Many people love playing disturbing horror games like Amnesia, Silent Hill, Resident Evil and Alien – Isolation.
But why do we enjoy being scared? What makes frightening stories, movies and games so exciting. In this episode, we look into the psychological and biological reasons why the horror genre is so appealing to us.
The opening to Bungie’s Destiny takes place where astronauts discover The Traveler, an object that gamers will encounter later as they play. Prologue worked with Bungie to deliver this cinematic and we found out from some of the key team – directors Simon Clowes and Ilya V. Abulkhanov, CG supervisor Lee John Nelson, producer Armando Plata and FX supervisor Alan McKay how they did it – including a surprising practical shot.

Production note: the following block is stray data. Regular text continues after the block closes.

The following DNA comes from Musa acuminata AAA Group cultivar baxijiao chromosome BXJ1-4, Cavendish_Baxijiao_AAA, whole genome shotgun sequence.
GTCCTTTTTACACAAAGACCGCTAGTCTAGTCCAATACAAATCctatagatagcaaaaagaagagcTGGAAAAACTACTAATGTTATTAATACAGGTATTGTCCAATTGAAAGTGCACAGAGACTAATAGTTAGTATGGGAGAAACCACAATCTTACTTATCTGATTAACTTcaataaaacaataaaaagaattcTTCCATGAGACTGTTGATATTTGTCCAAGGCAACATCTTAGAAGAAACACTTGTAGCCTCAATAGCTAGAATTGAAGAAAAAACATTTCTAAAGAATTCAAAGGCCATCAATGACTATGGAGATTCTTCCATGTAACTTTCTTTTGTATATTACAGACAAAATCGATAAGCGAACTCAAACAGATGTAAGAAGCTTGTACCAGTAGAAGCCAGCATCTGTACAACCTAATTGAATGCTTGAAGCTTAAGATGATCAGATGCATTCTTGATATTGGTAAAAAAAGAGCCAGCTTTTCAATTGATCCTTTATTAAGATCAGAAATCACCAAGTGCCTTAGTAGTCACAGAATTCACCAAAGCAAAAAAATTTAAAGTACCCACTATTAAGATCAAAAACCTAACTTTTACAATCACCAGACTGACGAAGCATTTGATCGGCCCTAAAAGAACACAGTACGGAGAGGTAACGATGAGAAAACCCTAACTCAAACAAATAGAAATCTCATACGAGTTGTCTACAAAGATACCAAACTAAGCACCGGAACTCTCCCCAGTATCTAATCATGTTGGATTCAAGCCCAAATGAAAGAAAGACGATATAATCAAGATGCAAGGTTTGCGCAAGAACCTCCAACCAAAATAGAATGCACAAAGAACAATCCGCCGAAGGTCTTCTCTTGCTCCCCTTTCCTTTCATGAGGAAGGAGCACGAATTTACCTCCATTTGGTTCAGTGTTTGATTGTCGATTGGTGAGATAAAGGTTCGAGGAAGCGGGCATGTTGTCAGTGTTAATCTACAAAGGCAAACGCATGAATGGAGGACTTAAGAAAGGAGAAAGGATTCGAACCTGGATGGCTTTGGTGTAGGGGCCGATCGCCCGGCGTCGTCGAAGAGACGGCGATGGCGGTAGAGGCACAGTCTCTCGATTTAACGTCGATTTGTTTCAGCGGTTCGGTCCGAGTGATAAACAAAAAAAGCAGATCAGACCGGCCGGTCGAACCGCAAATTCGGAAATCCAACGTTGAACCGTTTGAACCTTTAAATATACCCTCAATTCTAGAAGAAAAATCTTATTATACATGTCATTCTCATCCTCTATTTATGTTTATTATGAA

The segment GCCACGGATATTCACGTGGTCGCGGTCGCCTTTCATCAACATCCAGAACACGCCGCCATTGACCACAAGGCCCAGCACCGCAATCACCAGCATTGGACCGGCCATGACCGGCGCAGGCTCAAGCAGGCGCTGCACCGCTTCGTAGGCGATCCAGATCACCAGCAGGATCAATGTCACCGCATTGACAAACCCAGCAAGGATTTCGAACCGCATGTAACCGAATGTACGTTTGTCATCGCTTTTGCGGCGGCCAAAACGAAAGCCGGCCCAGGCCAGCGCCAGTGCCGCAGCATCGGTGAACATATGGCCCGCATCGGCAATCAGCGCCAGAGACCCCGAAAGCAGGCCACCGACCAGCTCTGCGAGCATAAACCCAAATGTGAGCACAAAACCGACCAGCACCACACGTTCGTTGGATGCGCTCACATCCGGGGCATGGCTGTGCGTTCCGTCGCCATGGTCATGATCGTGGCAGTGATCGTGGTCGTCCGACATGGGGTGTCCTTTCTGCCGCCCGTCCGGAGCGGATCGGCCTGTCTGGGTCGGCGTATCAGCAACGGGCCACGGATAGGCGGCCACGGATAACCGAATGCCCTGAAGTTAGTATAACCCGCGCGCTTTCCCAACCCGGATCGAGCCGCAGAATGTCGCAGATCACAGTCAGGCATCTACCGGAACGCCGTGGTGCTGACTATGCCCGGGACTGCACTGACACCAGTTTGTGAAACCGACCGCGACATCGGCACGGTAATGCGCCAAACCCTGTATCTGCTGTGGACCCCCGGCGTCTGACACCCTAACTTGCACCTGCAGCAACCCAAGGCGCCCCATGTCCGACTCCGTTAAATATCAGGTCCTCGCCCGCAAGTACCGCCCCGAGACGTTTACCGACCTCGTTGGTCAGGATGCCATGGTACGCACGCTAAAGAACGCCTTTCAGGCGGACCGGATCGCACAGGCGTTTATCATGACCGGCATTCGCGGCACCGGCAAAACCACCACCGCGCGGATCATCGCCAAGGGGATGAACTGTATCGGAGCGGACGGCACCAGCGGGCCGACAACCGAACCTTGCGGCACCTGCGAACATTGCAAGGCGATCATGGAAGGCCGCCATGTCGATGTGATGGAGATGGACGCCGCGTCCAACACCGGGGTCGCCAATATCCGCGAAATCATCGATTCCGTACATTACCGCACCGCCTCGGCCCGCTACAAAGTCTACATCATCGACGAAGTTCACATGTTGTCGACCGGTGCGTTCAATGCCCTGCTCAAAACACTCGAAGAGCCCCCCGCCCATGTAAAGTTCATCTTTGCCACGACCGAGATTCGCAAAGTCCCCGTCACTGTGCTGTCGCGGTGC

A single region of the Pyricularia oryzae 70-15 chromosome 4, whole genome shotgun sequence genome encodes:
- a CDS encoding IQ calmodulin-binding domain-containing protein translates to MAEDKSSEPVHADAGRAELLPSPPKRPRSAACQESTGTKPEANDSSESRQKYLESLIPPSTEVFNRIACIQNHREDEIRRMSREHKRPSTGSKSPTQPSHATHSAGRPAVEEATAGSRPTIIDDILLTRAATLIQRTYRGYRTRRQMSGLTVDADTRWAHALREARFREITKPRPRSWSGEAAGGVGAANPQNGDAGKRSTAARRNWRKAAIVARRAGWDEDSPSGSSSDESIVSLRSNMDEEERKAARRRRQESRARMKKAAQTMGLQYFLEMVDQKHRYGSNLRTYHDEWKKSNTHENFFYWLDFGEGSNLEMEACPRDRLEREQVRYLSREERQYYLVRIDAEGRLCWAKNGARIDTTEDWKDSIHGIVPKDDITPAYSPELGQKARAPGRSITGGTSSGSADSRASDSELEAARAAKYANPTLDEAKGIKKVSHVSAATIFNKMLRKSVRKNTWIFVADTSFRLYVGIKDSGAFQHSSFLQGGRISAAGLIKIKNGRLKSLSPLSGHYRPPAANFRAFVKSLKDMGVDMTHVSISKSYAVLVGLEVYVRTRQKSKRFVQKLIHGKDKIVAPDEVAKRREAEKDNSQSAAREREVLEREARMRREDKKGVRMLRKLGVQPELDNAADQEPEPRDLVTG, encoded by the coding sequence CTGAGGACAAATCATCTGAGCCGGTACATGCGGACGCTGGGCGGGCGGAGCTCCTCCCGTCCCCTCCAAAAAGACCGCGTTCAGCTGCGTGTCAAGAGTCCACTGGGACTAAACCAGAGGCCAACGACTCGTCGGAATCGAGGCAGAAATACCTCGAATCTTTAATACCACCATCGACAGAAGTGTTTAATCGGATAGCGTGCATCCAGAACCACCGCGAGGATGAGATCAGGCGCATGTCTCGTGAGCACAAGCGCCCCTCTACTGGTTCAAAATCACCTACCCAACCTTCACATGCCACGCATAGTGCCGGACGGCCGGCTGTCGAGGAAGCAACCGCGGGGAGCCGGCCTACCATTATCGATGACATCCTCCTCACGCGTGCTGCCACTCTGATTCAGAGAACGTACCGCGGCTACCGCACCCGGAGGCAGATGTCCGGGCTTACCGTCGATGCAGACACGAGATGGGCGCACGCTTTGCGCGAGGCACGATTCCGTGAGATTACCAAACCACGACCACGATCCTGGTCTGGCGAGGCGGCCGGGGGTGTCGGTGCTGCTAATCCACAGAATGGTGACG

Prologue: During the initial discussions with Bungie, they expressed they were looking for a :90-1:20 opening sequence. The sequence had to communicate a present day landing on Mars, which happens to be 500+ years before the setting of the game itself. We were then provided a script from which we were asked to explore the story of the landing and the journey of the astronauts as they seek out a suspicious object hovering above the terrain – The Traveler.
We presented initial storyboards and concept art, along with a written treatment describing how we intended to not only tell the story, but also our stylistic approach to the execution. This was followed by a thorough storyboarding process with our frequent artist, Doug Stambaugh. We drew every key moment in the sequence, which was then divided into scenes and shots. Quickly sketching our ideas provided us a lot of freedom in experimentation with camera angles and composition. Since some elements of the script were revised a few times, we always had the foundation of the resulting animatic created from the drawings to go back to.